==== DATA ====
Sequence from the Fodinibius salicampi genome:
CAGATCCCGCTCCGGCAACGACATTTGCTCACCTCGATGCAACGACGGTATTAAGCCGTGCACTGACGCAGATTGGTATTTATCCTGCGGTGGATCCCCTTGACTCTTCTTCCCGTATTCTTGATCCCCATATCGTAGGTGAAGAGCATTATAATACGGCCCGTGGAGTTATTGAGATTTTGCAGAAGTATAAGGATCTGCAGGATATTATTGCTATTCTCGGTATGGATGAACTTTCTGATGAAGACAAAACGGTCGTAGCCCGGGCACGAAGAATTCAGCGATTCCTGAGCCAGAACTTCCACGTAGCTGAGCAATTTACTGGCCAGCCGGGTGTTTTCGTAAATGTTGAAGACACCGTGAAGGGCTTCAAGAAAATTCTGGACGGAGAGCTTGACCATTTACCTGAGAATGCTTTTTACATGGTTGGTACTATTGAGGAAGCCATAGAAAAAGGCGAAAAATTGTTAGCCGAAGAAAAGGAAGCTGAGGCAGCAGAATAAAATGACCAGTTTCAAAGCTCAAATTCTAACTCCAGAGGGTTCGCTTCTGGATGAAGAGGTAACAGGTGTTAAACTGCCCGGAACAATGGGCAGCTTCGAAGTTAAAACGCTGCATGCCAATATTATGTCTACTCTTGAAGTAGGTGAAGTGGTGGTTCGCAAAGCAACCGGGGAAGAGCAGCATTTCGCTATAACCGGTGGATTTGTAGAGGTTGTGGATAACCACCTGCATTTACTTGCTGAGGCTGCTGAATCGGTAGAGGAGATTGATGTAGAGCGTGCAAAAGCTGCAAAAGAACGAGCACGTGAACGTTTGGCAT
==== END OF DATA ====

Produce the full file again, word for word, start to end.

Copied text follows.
Sequence from the Fodinibius salicampi genome:
CAGATCCCGCTCCGGCAACGACATTTGCTCACCTCGATGCAACGACGGTATTAAGCCGTGCACTGACGCAGATTGGTATTTATCCTGCGGTGGATCCCCTTGACTCTTCTTCCCGTATTCTTGATCCCCATATCGTAGGTGAAGAGCATTATAATACGGCCCGTGGAGTTATTGAGATTTTGCAGAAGTATAAGGATCTGCAGGATATTATTGCTATTCTCGGTATGGATGAACTTTCTGATGAAGACAAAACGGTCGTAGCCCGGGCACGAAGAATTCAGCGATTCCTGAGCCAGAACTTCCACGTAGCTGAGCAATTTACTGGCCAGCCGGGTGTTTTCGTAAATGTTGAAGACACCGTGAAGGGCTTCAAGAAAATTCTGGACGGAGAGCTTGACCATTTACCTGAGAATGCTTTTTACATGGTTGGTACTATTGAGGAAGCCATAGAAAAAGGCGAAAAATTGTTAGCCGAAGAAAAGGAAGCTGAGGCAGCAGAATAAAATGACCAGTTTCAAAGCTCAAATTCTAACTCCAGAGGGTTCGCTTCTGGATGAAGAGGTAACAGGTGTTAAACTGCCCGGAACAATGGGCAGCTTCGAAGTTAAAACGCTGCATGCCAATATTATGTCTACTCTTGAAGTAGGTGAAGTGGTGGTTCGCAAAGCAACCGGGGAAGAGCAGCATTTCGCTATAACCGGTGGATTTGTAGAGGTTGTGGATAACCACCTGCATTTACTTGCTGAGGCTGCTGAATCGGTAGAGGAGATTGATGTAGAGCGTGCAAAAGCTGCAAAAGAACGAGCACGTGAACGTTTGGCAT